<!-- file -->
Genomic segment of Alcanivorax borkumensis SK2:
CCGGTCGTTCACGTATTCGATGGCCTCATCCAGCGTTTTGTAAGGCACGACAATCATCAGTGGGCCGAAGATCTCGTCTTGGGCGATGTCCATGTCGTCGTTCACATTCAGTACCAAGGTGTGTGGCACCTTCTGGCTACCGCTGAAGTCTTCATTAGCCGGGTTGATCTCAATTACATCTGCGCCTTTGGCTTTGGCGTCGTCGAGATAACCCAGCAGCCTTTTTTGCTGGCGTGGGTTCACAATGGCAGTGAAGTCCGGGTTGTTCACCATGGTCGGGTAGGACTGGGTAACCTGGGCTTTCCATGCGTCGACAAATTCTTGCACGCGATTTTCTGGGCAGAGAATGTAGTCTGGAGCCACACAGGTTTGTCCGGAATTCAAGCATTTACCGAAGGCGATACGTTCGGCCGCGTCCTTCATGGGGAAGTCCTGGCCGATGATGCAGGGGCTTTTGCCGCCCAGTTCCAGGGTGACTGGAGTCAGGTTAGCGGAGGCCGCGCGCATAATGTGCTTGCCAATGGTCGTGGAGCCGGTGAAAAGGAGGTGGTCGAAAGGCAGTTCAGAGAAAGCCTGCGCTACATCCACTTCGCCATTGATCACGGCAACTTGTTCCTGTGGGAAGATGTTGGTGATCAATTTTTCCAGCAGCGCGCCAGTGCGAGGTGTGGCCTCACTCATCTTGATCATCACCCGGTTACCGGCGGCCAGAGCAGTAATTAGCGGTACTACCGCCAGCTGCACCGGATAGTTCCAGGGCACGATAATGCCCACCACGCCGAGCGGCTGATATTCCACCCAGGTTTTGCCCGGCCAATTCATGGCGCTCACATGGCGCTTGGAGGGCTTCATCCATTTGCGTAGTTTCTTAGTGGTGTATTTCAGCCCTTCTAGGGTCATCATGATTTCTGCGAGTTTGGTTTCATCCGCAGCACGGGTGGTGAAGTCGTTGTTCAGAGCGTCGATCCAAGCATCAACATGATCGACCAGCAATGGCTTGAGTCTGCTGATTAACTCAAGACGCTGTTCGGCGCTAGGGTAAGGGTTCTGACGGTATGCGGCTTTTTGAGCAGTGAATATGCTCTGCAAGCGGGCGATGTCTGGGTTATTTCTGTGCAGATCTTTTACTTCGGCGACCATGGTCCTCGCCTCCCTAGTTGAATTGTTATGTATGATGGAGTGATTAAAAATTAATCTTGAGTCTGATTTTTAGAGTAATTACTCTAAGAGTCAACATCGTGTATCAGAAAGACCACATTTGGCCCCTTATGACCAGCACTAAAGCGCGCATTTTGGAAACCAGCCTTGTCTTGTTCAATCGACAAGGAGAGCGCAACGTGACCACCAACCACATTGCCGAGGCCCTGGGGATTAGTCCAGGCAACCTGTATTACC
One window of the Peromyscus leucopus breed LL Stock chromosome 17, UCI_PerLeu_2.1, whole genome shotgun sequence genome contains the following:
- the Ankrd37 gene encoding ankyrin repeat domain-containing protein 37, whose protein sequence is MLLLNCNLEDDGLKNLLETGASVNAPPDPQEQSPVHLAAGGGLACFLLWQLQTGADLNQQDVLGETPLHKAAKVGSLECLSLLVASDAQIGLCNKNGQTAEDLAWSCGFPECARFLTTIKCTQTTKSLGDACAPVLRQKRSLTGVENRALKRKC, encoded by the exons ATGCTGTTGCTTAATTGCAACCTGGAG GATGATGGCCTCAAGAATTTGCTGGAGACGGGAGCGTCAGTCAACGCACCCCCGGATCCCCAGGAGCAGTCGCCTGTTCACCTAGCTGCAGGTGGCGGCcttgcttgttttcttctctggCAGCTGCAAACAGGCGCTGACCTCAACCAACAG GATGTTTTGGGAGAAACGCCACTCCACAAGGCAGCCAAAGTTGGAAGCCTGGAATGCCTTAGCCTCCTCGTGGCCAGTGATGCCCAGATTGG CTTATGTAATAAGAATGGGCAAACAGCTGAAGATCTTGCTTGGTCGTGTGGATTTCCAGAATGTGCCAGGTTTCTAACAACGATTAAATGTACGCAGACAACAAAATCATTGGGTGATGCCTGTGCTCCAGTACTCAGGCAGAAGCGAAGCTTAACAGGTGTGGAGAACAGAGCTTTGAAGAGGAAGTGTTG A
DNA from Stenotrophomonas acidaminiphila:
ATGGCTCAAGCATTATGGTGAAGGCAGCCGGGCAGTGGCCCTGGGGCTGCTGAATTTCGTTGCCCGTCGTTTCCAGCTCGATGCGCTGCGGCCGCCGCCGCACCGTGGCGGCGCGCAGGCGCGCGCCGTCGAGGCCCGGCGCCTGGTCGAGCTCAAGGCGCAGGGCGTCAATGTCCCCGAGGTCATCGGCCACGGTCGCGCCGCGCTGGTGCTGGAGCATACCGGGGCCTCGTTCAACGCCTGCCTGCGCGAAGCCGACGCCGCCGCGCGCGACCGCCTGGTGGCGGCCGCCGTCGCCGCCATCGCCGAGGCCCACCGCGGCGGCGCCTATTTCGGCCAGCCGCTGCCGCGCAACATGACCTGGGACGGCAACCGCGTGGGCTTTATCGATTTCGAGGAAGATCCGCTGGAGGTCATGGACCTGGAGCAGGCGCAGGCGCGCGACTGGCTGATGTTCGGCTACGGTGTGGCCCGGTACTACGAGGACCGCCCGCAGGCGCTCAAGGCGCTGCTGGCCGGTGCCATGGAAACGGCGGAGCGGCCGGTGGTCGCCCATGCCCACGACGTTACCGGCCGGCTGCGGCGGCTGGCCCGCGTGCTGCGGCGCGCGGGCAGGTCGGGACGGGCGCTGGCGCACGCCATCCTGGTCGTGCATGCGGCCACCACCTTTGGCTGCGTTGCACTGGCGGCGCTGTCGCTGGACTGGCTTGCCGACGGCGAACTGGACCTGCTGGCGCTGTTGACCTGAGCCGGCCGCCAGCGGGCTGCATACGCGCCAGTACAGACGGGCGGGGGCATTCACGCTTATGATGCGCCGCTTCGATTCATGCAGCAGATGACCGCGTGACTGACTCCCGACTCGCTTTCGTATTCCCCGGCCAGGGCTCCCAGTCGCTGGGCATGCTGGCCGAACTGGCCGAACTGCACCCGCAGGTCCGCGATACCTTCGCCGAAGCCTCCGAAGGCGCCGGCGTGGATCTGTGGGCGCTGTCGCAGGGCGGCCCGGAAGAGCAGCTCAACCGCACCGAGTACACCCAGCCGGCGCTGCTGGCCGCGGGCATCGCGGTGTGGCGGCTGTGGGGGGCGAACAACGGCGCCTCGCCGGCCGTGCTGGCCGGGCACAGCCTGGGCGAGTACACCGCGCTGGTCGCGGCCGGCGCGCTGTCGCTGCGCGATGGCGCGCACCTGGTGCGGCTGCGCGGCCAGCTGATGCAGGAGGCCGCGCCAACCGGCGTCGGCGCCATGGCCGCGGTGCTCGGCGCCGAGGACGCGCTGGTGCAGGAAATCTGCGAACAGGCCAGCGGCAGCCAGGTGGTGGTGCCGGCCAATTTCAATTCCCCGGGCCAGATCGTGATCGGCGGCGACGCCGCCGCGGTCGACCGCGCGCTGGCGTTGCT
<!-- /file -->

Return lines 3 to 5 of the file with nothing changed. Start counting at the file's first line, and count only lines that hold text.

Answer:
One window of the Peromyscus leucopus breed LL Stock chromosome 17, UCI_PerLeu_2.1, whole genome shotgun sequence genome contains the following:
- the Ankrd37 gene encoding ankyrin repeat domain-containing protein 37, whose protein sequence is MLLLNCNLEDDGLKNLLETGASVNAPPDPQEQSPVHLAAGGGLACFLLWQLQTGADLNQQDVLGETPLHKAAKVGSLECLSLLVASDAQIGLCNKNGQTAEDLAWSCGFPECARFLTTIKCTQTTKSLGDACAPVLRQKRSLTGVENRALKRKC, encoded by the exons ATGCTGTTGCTTAATTGCAACCTGGAG GATGATGGCCTCAAGAATTTGCTGGAGACGGGAGCGTCAGTCAACGCACCCCCGGATCCCCAGGAGCAGTCGCCTGTTCACCTAGCTGCAGGTGGCGGCcttgcttgttttcttctctggCAGCTGCAAACAGGCGCTGACCTCAACCAACAG GATGTTTTGGGAGAAACGCCACTCCACAAGGCAGCCAAAGTTGGAAGCCTGGAATGCCTTAGCCTCCTCGTGGCCAGTGATGCCCAGATTGG CTTATGTAATAAGAATGGGCAAACAGCTGAAGATCTTGCTTGGTCGTGTGGATTTCCAGAATGTGCCAGGTTTCTAACAACGATTAAATGTACGCAGACAACAAAATCATTGGGTGATGCCTGTGCTCCAGTACTCAGGCAGAAGCGAAGCTTAACAGGTGTGGAGAACAGAGCTTTGAAGAGGAAGTGTTG A
DNA from Stenotrophomonas acidaminiphila: